Now I’ve looked up articles and read about the Syrian conflict before and after watching this. But the text, for me, lacked that emotional conviction that social media brought. It reminded me that I was human, and that is the “magic” that I believe Boyd was trying to say. Whether it is good (Harry Potter) or bad (Voldemort), social media can go both ways. It is not always positive, but it is not necessarily evil either. But what I say is, sometimes we need to see the truth every once and a while, even if we don’t want to. Like Plato’s Allegory, when you step into the light for the first time, it will be painful. But after a while, your eyes will adjust and you will see the world for what it is, rather than just its shadow on the wall.

 

QUESTIONS:

1) For Boyd’s question, should we build technology to promote what we believe should be   people’s priorities? Or should we build it to support the priorities most people have?

2) For you, is the Internet becoming too personalized? If so, is it necessarily a bad thing? Is it necessarily a good thing, or a mixture of the two?

 

Written by: Alexander Lakin

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One comment

  1. Several scholars have used Plato’s Allegory of the Cave to describe our experience of networked media, but tend to focus on Virtual Reality. You are doing something a little different by looking at the social web as a whole and seeing that it might, actually, be more of an illusion than we want to or tend to think. You are absolutely on to something.

    There is a long tradition in media studies of philosophers reflecting on the nature of reality, and more specifically the nature of MEDIATED REALITY. Marshall McLuhan, in his book Understanding Media: Extensions of Man, says that media extend our perception of the world farther (we can see, hear, sense farther because we have radio, tv, internet, to share messages and reports over long distances almost immediately). But, as Harold Innis taught us in his book the Bias of Communication, media necessarily changes those messages. There is no way to send a message or report without it being distorted in some way by the medium through which it is sent. And so our pictures of distant places and events are distorted. Yet we build our picture of reality based on those distortions believing all the while that it is “real.”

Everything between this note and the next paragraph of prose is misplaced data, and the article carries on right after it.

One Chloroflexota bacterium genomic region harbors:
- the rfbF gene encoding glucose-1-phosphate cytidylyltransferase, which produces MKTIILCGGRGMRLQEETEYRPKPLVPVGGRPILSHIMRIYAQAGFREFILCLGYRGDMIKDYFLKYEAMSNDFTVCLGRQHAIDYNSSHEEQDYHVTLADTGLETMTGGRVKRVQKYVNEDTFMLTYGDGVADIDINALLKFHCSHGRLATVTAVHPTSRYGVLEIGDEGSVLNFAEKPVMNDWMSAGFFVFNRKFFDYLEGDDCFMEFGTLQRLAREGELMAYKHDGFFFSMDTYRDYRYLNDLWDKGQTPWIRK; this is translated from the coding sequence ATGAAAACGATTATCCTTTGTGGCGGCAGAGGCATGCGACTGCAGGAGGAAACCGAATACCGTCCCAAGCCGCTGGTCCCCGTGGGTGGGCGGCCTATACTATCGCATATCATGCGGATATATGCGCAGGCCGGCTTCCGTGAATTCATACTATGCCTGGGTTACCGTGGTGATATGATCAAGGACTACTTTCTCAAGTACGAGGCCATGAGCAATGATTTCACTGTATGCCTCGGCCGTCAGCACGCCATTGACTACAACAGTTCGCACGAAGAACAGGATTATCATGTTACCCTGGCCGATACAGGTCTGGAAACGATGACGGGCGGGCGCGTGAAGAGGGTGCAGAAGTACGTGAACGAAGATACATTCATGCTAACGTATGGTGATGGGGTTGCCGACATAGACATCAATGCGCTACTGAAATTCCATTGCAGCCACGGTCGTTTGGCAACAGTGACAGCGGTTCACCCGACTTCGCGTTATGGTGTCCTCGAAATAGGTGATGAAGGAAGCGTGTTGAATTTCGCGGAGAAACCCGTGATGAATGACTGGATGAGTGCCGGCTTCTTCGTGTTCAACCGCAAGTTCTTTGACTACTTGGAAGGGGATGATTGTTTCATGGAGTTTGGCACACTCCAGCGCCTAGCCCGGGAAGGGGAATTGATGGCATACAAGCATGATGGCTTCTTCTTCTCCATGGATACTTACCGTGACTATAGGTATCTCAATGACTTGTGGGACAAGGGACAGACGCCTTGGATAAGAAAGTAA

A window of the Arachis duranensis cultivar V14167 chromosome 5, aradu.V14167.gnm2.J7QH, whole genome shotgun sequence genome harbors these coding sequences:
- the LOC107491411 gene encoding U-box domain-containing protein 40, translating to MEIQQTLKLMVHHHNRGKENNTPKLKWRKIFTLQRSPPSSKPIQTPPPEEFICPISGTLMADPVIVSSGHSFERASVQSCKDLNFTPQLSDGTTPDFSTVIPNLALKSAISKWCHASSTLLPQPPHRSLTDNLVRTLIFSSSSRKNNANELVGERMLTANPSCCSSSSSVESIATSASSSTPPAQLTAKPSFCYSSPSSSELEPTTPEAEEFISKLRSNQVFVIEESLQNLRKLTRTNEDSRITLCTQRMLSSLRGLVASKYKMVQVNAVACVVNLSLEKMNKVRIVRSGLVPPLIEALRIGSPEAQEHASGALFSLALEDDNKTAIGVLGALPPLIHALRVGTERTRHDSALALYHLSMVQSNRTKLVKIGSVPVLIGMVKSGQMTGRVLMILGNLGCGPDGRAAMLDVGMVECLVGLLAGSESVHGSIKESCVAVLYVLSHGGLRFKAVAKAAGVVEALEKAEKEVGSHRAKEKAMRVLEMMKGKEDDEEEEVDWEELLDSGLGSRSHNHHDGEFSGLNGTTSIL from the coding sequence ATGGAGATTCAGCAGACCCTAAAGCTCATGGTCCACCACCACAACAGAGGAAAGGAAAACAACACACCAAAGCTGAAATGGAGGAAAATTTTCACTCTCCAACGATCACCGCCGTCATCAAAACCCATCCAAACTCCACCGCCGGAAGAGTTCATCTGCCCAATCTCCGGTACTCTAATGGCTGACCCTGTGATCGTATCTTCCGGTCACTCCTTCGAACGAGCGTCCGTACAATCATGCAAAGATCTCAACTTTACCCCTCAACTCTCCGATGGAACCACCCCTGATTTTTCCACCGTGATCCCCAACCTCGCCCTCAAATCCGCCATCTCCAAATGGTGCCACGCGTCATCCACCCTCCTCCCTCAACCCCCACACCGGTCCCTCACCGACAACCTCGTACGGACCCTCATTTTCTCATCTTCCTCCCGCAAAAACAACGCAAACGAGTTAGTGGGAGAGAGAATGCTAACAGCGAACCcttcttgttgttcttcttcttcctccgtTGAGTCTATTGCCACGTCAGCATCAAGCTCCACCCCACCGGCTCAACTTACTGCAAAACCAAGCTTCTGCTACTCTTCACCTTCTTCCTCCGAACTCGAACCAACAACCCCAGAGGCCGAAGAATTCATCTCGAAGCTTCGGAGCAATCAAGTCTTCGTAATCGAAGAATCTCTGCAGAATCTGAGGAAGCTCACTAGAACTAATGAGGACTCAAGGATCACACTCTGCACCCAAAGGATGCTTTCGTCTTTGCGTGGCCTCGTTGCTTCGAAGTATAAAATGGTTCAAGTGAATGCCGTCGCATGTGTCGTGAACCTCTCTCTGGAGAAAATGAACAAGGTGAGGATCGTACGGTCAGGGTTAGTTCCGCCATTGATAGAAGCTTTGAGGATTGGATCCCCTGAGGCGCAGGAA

In 1981, Jean Baudrillard, a continental philosopher, wrote a book called Simulations and Simulacra (that you can find online as a pdf). Baudrillard claims that contemporary society has replaced all reality (and meaning made from reality) with representations: symbols and signs. He claims that human experience is merely a simulation of reality. Further, he claims that these simulations aren’t just hiding or mediating reality, they ARE our reality, and that any sense of “real” reality is irrelevant to our daily lived experience.

    And way back in 1944, Horkheimer and Adorno, two Frankfurt School scholars studying mass media and social theory, wrote The Culture Industry: Enlightenment as Mass Deception, in which they argue that these simulations (not referring to Baudrillard directly since he hadn’t written his book yet, but roughly the same idea) were manufactured by capitalist consumer culture power brokers. They argued that Capitalist Society Mass Culture (today, we’d call it Big Business, Big Media and consumer culture) is a factory producing standardized cultural goods — films, games, magazines, etc. These homogenized cultural products are used to passify civil society, making them feel as if they are free, but really they are just passified by the next blockbuster (Here, think of the people on the spaceship in the movie Wall-E who have fled Earth, and zip around in scooters, eating and watching screens…).

    You’ve got some reading to do.